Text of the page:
Now, why would that be? Well, I wonder why that is. That might be that people feel pressured into signing a card in open, plain view of their colleagues – they actually don’t want the unionization drive to happen – and then in the secret ballot process mark an X for no as opposed to yes. The reason that 65 per cent was chosen was because of that 15 per cent difference. Given that, it’s very difficult for me to hear from the other side that no intimidation ever happens, that no one is ever leaned on, that no kind of quiet conversations happen in the hallway. When 15 per cent of people are changing their vote, very clearly something has happened. Something is different between what people do in the privacy of a voting box and what happens when it’s all in plain view.

To ensure that the system is as sound as it can be, this amendment seeks to enable and ensure that the Labour Relations Board has the power to consider whether or not there was intimidation, a prohibited practice under section 151(f). By the way, the wording that we got for my amendment comes from the current labour code. Section 151(f) is not repealed or amended by Bill 17. It is already today in the labour code, will continue to be in the labour code, and is not changed by Bill 17. It uses almost exactly the same language, which is why we have adopted it here for this amendment.

Again, I’m not a believer that a card check process is appropriate. I don’t believe it’s necessary. I think it’s a step backwards. This amendment attempts to address the greatest shortcoming of a card check process, and I sincerely and genuinely would encourage and hope that the government would consider this amendment and include it in Bill 17 to make what is not a great provision of the bill at least just a little bit better.

Thank you, Madam Chair.

The Chair: Any other speakers to amendment A24?

Mr. Clark: Thank you, Madam Chair. You know, I want to agree with the Member for Lethbridge-East. Intimidation of all kinds is absolutely wrong. So for your employer to come and try to lean on you to not sign off on pay equity, it’s absolutely wrong, fundamentally, absolutely, one hundred per cent wrong. It shouldn’t have happened under any circumstance. And that’s what this amendment seeks to address. There are times when intimidation is going to happen.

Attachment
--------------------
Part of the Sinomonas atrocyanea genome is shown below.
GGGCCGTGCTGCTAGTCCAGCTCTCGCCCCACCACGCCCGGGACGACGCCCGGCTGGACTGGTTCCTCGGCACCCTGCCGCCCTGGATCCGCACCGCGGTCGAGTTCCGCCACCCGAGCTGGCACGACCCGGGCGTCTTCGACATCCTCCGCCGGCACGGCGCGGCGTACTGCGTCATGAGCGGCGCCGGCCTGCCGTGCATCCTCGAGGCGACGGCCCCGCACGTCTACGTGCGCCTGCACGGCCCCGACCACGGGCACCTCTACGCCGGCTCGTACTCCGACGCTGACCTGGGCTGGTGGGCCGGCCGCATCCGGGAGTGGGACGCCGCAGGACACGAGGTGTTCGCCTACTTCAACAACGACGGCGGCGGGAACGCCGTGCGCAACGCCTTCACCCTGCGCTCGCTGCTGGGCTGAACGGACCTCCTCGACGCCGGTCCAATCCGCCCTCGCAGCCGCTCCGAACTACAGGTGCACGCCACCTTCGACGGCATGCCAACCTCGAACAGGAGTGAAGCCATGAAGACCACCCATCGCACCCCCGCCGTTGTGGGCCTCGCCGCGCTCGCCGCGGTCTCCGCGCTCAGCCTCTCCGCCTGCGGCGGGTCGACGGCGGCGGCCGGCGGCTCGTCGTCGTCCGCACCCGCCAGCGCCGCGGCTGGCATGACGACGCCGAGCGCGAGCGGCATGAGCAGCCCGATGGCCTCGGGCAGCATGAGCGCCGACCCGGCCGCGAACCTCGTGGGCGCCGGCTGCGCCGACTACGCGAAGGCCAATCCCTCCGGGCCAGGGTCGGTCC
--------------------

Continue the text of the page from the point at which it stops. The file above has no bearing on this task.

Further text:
Let’s also not forget that Bill 17 extends the window for a unionization drive from 90 days to six months – it doubles the time – so that gives more opportunity for people to be influenced one way or the other. That doubling of the time is another big challenge.

Also, I just want to address the question of whether employers are allowed to interfere in the process or intimidate. Of course they aren’t. That is already in the legislation, as it should be. Employers should also not be allowed to intimidate, and that is already clearly covered in the labour code. It’s already covered in section 149(c) in the current labour code, so it’s already there.

Again, I would encourage the government to rethink this, vote in favour, and include this because I do think that although the card check process itself is flawed, this would at least perhaps strengthen it and bring more of a perception of legitimacy.

Thank you, Madam Chair.

The Chair: Any other speakers to amendment A24?

Seeing none, are you ready for the question?

[The voice vote indicated that the motion on amendment A24 lost]

[Several members rose calling for a division. The division bell was rung at 9:26 p.m.]

[One minute having elapsed, the committee divided]

[Ms Jabbour in the chair]

For the motion: Anderson, W. Gotfried Schneider Clark Hanson Starke Cooper Hunter Strankman Cyr Loewen Taylor Drysdale MacIntyre van Dijken Ellis McIver Yao Gill Pitt

Against the motion: Anderson, S. Jansen Renaud Bilous Kazim Rosendahl Carlier Kleinsteuber Sabir Coolahan Larivee Schmidt Dach Loyola Schreiner Dang Mason Shepherd Drever McCuaig-Boyd Sigurdson Feehan McKitrick Sucha Fitzpatrick Miller Turner Gray Miranda Westhead Hinkley Nielsen Woollard Hoffman Piquette

Totals: For – 20 Against – 35

[Motion on amendment A24 lost]